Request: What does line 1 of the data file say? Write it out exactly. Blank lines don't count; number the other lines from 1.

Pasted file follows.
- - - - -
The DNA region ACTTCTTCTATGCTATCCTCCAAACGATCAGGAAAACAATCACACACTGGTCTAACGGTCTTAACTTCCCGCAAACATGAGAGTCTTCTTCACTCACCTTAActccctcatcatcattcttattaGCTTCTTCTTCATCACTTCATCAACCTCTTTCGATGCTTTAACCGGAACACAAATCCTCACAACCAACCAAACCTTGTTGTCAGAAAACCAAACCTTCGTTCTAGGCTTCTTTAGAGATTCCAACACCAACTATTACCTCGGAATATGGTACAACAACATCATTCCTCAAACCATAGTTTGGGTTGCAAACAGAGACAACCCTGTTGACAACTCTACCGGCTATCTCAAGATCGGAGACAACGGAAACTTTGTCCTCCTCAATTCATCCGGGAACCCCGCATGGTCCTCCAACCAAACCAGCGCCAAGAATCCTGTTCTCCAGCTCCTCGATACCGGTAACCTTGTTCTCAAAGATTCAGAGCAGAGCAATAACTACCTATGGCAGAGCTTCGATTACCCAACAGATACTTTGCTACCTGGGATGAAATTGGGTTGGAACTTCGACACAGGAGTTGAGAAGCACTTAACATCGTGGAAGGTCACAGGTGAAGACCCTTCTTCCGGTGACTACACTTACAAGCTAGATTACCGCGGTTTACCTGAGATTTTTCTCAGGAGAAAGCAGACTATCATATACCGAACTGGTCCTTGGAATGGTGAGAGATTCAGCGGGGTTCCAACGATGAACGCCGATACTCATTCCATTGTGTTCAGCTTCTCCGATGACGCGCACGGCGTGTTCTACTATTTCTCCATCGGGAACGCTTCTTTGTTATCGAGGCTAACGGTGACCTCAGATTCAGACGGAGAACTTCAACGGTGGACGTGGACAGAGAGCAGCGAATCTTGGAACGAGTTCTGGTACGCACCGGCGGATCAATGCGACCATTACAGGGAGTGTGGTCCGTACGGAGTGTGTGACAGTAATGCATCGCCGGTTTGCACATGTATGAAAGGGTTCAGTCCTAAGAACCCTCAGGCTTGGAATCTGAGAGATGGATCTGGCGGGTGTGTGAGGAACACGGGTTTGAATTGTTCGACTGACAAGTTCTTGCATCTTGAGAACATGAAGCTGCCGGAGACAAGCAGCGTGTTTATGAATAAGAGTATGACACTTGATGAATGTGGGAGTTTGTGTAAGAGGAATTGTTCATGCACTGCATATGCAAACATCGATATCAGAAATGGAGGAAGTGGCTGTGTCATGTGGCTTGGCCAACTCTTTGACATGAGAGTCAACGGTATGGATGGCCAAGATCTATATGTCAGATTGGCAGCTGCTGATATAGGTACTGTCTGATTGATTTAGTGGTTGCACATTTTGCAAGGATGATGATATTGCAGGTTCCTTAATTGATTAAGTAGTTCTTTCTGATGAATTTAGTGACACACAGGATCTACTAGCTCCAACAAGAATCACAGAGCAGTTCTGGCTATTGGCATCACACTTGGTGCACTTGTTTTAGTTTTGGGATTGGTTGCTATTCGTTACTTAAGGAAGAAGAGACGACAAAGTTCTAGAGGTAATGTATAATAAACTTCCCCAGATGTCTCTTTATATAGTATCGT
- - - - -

The DNA region ACTTCTTCTATGCTATCCTCCAAACGATCAGGAAAACAATCACACACTGGTCTAACGGTCTTAACTTCCCGCAAACATGAGAGTCTTCTTCACTCACCTTAActccctcatcatcattcttattaGCTTCTTCTTCATCACTTCATCAACCTCTTTCGATGCTTTAACCGGAACACAAATCCTCACAACCAACCAAACCTTGTTGTCAGAAAACCAAACCTTCGTTCTAGGCTTCTTTAGAGATTCCAACACCAACTATTACCTCGGAATATGGTACAACAACATCATTCCTCAAACCATAGTTTGGGTTGCAAACAGAGACAACCCTGTTGACAACTCTACCGGCTATCTCAAGATCGGAGACAACGGAAACTTTGTCCTCCTCAATTCATCCGGGAACCCCGCATGGTCCTCCAACCAAACCAGCGCCAAGAATCCTGTTCTCCAGCTCCTCGATACCGGTAACCTTGTTCTCAAAGATTCAGAGCAGAGCAATAACTACCTATGGCAGAGCTTCGATTACCCAACAGATACTTTGCTACCTGGGATGAAATTGGGTTGGAACTTCGACACAGGAGTTGAGAAGCACTTAACATCGTGGAAGGTCACAGGTGAAGACCCTTCTTCCGGTGACTACACTTACAAGCTAGATTACCGCGGTTTACCTGAGATTTTTCTCAGGAGAAAGCAGACTATCATATACCGAACTGGTCCTTGGAATGGTGAGAGATTCAGCGGGGTTCCAACGATGAACGCCGATACTCATTCCATTGTGTTCAGCTTCTCCGATGACGCGCACGGCGTGTTCTACTATTTCTCCATCGGGAACGCTTCTTTGTTATCGAGGCTAACGGTGACCTCAGATTCAGACGGAGAACTTCAACGGTGGACGTGGACAGAGAGCAGCGAATCTTGGAACGAGTTCTGGTACGCACCGGCGGATCAATGCGACCATTACAGGGAGTGTGGTCCGTACGGAGTGTGTGACAGTAATGCATCGCCGGTTTGCACATGTATGAAAGGGTTCAGTCCTAAGAACCCTCAGGCTTGGAATCTGAGAGATGGATCTGGCGGGTGTGTGAGGAACACGGGTTTGAATTGTTCGACTGACAAGTTCTTGCATCTTGAGAACATGAAGCTGCCGGAGACAAGCAGCGTGTTTATGAATAAGAGTATGACACTTGATGAATGTGGGAGTTTGTGTAAGAGGAATTGTTCATGCACTGCATATGCAAACATCGATATCAGAAATGGAGGAAGTGGCTGTGTCATGTGGCTTGGCCAACTCTTTGACATGAGAGTCAACGGTATGGATGGCCAAGATCTATATGTCAGATTGGCAGCTGCTGATATAGGTACTGTCTGATTGATTTAGTGGTTGCACATTTTGCAAGGATGATGATATTGCAGGTTCCTTAATTGATTAAGTAGTTCTTTCTGATGAATTTAGTGACACACAGGATCTACTAGCTCCAACAAGAATCACAGAGCAGTTCTGGCTATTGGCATCACACTTGGTGCACTTGTTTTAGTTTTGGGATTGGTTGCTATTCGTTACTTAAGGAAGAAGAGACGACAAAGTTCTAGAGGTAATGTATAATAAACTTCCCCAGATGTCTCTTTATATAGTATCGT